Over the course of of eleven weeks, we recently ran a series of blog posts that take a close look at the Democratic Party candidates for President in 2020. We examined each candidate’s historic approach to marijuana law and policy, and we also canvassed their current respective stances on marijuana.
In all, we covered Joe Biden, Bernie Sanders, Kamala Harris, Elizabeth Warren, Pete Buttigieg, Corey Booker, Beto O’Rourke, Andrew Yang, Amy Klobuchar and Julián Castro. We concluded by covering President Trump.
Those posts were very popular, and in light of the fact that two more Democratic Party candidates have since qualified for the next debate, we will be covering Congresswoman Tulsi Gabbard this week, and liberal activist Tom Stayer next week.
Congresswoman Tulsi Gabbard
Stance on marijuana: Congresswoman Tulsi Gabbard is an outspoken advocate for the legalization of marijuana. As quoted on her website, Gabbard believes:
Our outdated policies on marijuana are turning everyday Americans into criminals, tearing apart families, and wasting huge amounts of taxpayer dollars to arrest, prosecute, and incarcerate people for non-violent marijuana charges.
Most importantly, Gabbard’s history of pro-legalization legislation shows that she is more than just talk.
History: Gabbard’s website highlights both criminal justice reform and ending the War on Drugs as major policies within her platform. Gabbard also frequently expresses support for legalizing marijuana on her social media, discussing the harms of criminalization within the context of the War on Drugs and the opioid crisis in America.
Most importantly, Gabbard has backed up her rhetoric with real legislative action. Since assuming office in the House in 2013, Gabbard has introduced, signed, and voted for numerous bills related to marijuana. In 2017, Gabbard cosponsored the Ending Federal Marijuana Prohibition Act, a bi-partisan bill which, if passed, would remove marijuana from the controlled substances list. The following year, Gabbard introduced the Marijuana Data Collection Act, a bill that would direct the Justice Department to research the effects of marijuana legalization. Gabbard hoped that this research to “dispel myths and stigma” surrounding marijuana. This year, Gabbard has cosponsored The Marijuana Justice Act, which would deschedule marijuana if passed, and the VA Medicinal Cannabis Research Act, which would direct the VA to research the therapeutic benefits of marijuana. These bills, however, are just a few of the many. From protecting states where marijuana is legal to funding research into marijuana (as well as CBD and hemp), Gabbard’s legislative record on marijuana is extremely comprehensive.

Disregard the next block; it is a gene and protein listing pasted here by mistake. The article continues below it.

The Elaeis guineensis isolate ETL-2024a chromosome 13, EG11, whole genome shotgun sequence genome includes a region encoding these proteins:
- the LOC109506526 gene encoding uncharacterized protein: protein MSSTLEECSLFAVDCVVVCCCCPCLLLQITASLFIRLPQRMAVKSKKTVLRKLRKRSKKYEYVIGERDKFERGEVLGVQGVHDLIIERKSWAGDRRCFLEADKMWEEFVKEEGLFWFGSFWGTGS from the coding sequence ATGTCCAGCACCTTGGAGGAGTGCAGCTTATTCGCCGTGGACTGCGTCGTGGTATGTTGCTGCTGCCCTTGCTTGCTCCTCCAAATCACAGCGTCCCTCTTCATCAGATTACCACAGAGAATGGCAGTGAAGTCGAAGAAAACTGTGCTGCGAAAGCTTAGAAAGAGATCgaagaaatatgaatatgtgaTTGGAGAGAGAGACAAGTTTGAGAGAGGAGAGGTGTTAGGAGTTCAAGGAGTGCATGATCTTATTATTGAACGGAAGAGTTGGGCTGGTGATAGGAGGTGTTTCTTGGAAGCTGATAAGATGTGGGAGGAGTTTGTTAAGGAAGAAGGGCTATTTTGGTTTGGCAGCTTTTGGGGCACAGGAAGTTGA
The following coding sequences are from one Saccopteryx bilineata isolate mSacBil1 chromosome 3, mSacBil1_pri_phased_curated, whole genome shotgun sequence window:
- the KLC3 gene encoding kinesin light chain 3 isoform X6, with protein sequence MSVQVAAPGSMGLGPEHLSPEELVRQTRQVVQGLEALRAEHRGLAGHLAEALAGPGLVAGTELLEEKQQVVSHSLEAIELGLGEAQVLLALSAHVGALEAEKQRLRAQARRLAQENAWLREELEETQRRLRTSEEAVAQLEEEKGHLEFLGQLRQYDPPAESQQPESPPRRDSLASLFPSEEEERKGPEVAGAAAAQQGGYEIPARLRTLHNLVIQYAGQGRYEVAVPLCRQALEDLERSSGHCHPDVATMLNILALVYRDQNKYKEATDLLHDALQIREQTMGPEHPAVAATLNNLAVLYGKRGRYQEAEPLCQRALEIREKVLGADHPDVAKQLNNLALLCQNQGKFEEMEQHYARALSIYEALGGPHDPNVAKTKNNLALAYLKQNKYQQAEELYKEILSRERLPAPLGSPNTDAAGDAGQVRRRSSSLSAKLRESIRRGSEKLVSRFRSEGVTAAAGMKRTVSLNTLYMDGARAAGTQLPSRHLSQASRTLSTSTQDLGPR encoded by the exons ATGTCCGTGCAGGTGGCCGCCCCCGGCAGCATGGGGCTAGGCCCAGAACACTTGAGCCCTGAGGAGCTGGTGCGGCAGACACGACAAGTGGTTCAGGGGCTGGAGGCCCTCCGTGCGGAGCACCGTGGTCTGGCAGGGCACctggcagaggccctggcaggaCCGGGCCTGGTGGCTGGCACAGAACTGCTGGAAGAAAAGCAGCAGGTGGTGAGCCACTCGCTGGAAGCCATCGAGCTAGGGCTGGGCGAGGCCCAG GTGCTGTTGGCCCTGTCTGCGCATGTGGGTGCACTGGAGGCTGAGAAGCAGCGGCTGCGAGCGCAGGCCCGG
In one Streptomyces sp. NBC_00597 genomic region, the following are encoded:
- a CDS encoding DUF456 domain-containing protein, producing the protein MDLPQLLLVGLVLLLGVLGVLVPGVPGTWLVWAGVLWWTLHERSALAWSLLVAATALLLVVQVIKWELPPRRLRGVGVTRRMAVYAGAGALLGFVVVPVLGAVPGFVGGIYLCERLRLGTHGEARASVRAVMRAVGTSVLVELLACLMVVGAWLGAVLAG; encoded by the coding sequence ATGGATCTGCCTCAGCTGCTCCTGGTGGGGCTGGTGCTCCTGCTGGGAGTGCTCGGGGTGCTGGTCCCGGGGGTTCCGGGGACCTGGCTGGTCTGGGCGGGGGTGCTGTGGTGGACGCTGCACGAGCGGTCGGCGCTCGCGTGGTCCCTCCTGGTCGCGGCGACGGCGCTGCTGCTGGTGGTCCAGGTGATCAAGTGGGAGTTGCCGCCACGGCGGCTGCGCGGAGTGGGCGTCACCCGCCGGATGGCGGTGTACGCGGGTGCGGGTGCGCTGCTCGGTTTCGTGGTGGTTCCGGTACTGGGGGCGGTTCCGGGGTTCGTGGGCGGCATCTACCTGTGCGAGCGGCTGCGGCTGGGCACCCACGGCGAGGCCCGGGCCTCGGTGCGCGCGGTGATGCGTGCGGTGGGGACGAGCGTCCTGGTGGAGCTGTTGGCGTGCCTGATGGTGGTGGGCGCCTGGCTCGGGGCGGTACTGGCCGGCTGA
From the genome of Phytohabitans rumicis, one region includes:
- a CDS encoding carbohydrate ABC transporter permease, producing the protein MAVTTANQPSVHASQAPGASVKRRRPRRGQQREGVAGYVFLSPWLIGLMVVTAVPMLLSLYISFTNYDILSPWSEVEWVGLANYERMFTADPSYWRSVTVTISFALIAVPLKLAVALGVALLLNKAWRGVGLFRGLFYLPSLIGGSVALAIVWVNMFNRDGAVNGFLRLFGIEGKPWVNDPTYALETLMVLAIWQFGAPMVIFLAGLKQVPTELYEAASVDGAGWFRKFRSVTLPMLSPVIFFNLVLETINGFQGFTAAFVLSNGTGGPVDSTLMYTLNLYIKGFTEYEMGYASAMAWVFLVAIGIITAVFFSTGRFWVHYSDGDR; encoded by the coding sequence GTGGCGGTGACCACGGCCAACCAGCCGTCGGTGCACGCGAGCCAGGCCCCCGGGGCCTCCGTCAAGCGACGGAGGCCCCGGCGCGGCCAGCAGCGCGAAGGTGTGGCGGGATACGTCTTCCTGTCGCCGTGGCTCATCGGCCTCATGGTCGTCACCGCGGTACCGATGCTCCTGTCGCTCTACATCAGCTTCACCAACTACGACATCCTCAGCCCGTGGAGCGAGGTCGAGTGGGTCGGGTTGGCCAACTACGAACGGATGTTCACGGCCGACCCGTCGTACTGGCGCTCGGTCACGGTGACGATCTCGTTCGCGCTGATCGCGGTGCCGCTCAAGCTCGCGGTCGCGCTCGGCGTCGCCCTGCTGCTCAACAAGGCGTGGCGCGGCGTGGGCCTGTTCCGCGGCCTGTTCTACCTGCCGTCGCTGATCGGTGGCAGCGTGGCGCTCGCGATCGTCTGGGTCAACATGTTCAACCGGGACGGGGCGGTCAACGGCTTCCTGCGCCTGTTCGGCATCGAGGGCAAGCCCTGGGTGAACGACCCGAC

Marijuana legalization is front and center to Gabbard’s campaign. In her campaign announcement speech, Gabbard criticized the hypocrisy of criminalizing marijuana:
Our current criminal justice system puts people in prison for smoking marijuana, while allowing corporations like Purdue Pharma who are responsible for the opioid-related deaths of thousands of people to walk away scot-free with their coffers full.”
During the first Democratic presidential debate, Gabbard also called out the hypocrisy of fellow presidential hopeful Kamala Harris. In recent years, Harris has frequently criticized the War on Drugs and advocated for the legalization of marijuana. As Gabbard called out, however, Harris was not so friendly to marijuana users when she served as District attorneys:
There are too many examples to cite but she put over 1,500 people in jail for marijuana violations and then laughed about it when she was asked if she ever smoked marijuana.
Conclusion We award Gabbard an “A+” grade for making marijuana legalization central to her platform and for her extensive record of legislative action on marijuana. Gabbard has clearly demonstrated her commitment to legalizing marijuana and we believe that she would see the job through if elected President.